Beijing Drowns In Cars

Bertel Schmitt
by Bertel Schmitt

Before this year ends, Beijing will have 4 million cars on the roads. Not to worry, says a city official, there is room for more.

Beijing’s car population reached 3.96 million last week, writes the state news agency Xinhua. The city adds 2100 new cars per day. At that rate, the 4m mark will be reached in 19 days.

The Beijing municipal environmental protection bureau said at a press conference yesterday that the city already has removed more than half of its 200,000 high-polluting vehicles from streets this year.

“This contributes to a reduction of 25 percent of the total car emissions in Beijing,” Li Kunsheng, director of the vehicle emission management division of the bureau said. What’s more, “this leaves more room for Beijing’s roaring car population.”

Some Beijingers beg to differ. After a long streak of clean air days, Beijing’s sky is covered by a layer of haze. The smell of coal fires and burned plastic is in the air. Twenty-five out of 28 of the city’s air pollution monitoring stations reported the air as “unhealthy,” Air quality statistics from the US Embassy in Beijing, using a stricter air pollution index method, gave a “very unhealthy” warning.

From my admittedly unscientific perspective, the rotten air has more to do with the winter heating season and the very cold weather which causes mostly coal fired power plants to run on full blast. A few weeks ago, Beijing had celebrated the best air quality in 11 years.

Bertel Schmitt
Bertel Schmitt

Bertel Schmitt comes back to journalism after taking a 35 year break in advertising and marketing. He ran and owned advertising agencies in Duesseldorf, Germany, and New York City. Volkswagen A.G. was Bertel's most important corporate account. Schmitt's advertising and marketing career touched many corners of the industry with a special focus on automotive products and services. Since 2004, he lives in Japan and China with his wife <a href=""> Tomoko </a>. Bertel Schmitt is a founding board member of the <a href=""> Offshore Super Series </a>, an American offshore powerboat racing organization. He is co-owner of the racing team Typhoon.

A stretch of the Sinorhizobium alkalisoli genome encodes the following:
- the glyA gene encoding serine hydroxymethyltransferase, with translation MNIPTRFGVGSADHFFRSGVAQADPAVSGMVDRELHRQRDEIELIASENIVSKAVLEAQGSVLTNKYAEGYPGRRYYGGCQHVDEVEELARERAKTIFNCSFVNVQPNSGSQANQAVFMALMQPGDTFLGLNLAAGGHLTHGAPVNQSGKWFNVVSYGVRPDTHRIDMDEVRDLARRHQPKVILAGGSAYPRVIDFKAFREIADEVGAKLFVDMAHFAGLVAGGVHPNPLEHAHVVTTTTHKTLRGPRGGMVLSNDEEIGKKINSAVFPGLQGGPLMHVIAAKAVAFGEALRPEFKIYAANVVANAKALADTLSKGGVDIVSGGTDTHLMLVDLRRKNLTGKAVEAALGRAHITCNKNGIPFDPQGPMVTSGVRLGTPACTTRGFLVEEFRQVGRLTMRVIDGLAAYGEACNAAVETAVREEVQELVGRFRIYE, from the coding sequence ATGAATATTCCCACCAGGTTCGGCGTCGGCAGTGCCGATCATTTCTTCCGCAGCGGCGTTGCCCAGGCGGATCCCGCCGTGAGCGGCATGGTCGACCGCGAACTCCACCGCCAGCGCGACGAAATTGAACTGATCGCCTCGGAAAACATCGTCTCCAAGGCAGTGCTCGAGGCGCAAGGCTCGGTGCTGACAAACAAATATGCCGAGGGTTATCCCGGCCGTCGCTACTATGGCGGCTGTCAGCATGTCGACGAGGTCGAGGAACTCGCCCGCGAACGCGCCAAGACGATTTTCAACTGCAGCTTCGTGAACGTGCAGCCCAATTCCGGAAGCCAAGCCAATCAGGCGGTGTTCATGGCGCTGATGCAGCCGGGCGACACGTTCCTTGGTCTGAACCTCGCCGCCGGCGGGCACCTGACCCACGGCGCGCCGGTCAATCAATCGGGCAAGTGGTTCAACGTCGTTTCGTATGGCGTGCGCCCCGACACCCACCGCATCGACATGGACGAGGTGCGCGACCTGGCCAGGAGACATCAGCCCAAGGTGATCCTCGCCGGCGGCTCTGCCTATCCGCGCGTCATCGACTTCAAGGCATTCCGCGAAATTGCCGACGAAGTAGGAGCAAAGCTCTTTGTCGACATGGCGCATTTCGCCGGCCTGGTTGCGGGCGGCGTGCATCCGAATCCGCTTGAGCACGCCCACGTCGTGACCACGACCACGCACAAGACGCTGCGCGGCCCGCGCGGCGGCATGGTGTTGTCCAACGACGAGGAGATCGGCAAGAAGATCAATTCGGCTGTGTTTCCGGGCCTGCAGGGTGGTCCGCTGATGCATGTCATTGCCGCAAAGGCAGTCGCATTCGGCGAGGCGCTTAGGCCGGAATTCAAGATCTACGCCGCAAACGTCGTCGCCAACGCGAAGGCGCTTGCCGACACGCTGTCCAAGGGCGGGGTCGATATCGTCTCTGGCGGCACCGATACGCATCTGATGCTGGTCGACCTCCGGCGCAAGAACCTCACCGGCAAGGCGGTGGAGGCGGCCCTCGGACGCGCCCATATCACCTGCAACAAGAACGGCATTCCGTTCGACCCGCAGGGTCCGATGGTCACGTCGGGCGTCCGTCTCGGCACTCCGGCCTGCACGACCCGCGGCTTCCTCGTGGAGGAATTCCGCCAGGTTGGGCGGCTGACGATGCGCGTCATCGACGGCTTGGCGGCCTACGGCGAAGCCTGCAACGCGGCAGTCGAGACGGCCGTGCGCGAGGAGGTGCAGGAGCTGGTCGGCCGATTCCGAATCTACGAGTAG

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  • 50merc 50merc on Nov 28, 2009

    Talk of China always seems to bring out a misanthropic streak in some folks. Get rid of humans, and the place would be fine! Well, whatever one thinks of population control, China will soon be experiencing the consequences of the one-child policy and sex-selective abortion. For one thing, it will be importing prostitutes from all over. OK, back to topic. B&B, how many people do you know who don't own a car only because the traffic is awful?

  • David C. Holzman David C. Holzman on Nov 29, 2009

    50merc: it's not misanthropy. it's the numbers. Can you imagine what it woudl be like in the US if the population were five times what it is? That's the density of China (the areas of both countries (excluding Alaska) are comparable). I certainly would not want to live in that country (China, or the US with 5x the population).

    The sex selection in china (and India, which has no one child policy) is certainly disastrous, although, hopefully it will help both countries begin to value women. It will help with the population problem, but in a way that will boost the misery index unacceptably imo.

  • PeteMoran PeteMoran on Nov 29, 2009

    It's a pity it's not a more well known documentary, but I recommend "The Cars That Ate China".

  • Gimmeamanual Gimmeamanual on Nov 30, 2009

    I live in Shanghai... Canucklehead: Spot-on with the water. Closest place to Shanghai to go swimming in a lake without fear of a Total Recall-esque growth in Qiandao Hu, about a 5-hr ride. A lot of Chinese people are embarassed/pissed about how bad it is. To call Suzhou Creek disgusting would be a compliment, and it's better than it has been. Forty2: I don't think the air is that bad. It ain't no mountaintop in Colorado, but I don't find myself choking.